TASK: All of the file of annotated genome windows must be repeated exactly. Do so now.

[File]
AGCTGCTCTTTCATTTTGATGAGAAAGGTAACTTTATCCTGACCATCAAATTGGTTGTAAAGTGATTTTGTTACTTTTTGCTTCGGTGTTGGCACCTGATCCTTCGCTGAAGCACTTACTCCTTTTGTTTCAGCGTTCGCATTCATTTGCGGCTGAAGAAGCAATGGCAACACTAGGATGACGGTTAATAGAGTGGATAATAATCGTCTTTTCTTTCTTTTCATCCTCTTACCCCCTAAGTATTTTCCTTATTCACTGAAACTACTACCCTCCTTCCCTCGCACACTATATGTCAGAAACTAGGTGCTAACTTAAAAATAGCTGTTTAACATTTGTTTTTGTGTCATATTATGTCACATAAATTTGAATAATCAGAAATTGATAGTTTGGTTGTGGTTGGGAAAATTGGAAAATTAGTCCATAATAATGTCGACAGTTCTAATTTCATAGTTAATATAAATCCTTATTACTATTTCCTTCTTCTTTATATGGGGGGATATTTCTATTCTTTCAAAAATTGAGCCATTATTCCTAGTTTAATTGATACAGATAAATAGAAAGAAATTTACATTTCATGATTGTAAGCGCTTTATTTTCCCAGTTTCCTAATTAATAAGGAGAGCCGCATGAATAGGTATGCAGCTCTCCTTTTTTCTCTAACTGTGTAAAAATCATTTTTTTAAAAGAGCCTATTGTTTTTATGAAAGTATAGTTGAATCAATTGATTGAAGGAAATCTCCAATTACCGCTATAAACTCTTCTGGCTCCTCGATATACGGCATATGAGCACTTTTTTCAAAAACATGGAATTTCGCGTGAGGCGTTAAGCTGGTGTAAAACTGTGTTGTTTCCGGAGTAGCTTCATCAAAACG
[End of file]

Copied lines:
AGCTGCTCTTTCATTTTGATGAGAAAGGTAACTTTATCCTGACCATCAAATTGGTTGTAAAGTGATTTTGTTACTTTTTGCTTCGGTGTTGGCACCTGATCCTTCGCTGAAGCACTTACTCCTTTTGTTTCAGCGTTCGCATTCATTTGCGGCTGAAGAAGCAATGGCAACACTAGGATGACGGTTAATAGAGTGGATAATAATCGTCTTTTCTTTCTTTTCATCCTCTTACCCCCTAAGTATTTTCCTTATTCACTGAAACTACTACCCTCCTTCCCTCGCACACTATATGTCAGAAACTAGGTGCTAACTTAAAAATAGCTGTTTAACATTTGTTTTTGTGTCATATTATGTCACATAAATTTGAATAATCAGAAATTGATAGTTTGGTTGTGGTTGGGAAAATTGGAAAATTAGTCCATAATAATGTCGACAGTTCTAATTTCATAGTTAATATAAATCCTTATTACTATTTCCTTCTTCTTTATATGGGGGGATATTTCTATTCTTTCAAAAATTGAGCCATTATTCCTAGTTTAATTGATACAGATAAATAGAAAGAAATTTACATTTCATGATTGTAAGCGCTTTATTTTCCCAGTTTCCTAATTAATAAGGAGAGCCGCATGAATAGGTATGCAGCTCTCCTTTTTTCTCTAACTGTGTAAAAATCATTTTTTTAAAAGAGCCTATTGTTTTTATGAAAGTATAGTTGAATCAATTGATTGAAGGAAATCTCCAATTACCGCTATAAACTCTTCTGGCTCCTCGATATACGGCATATGAGCACTTTTTTCAAAAACATGGAATTTCGCGTGAGGCGTTAAGCTGGTGTAAAACTGTGTTGTTTCCGGAGTAGCTTCATCAAAACG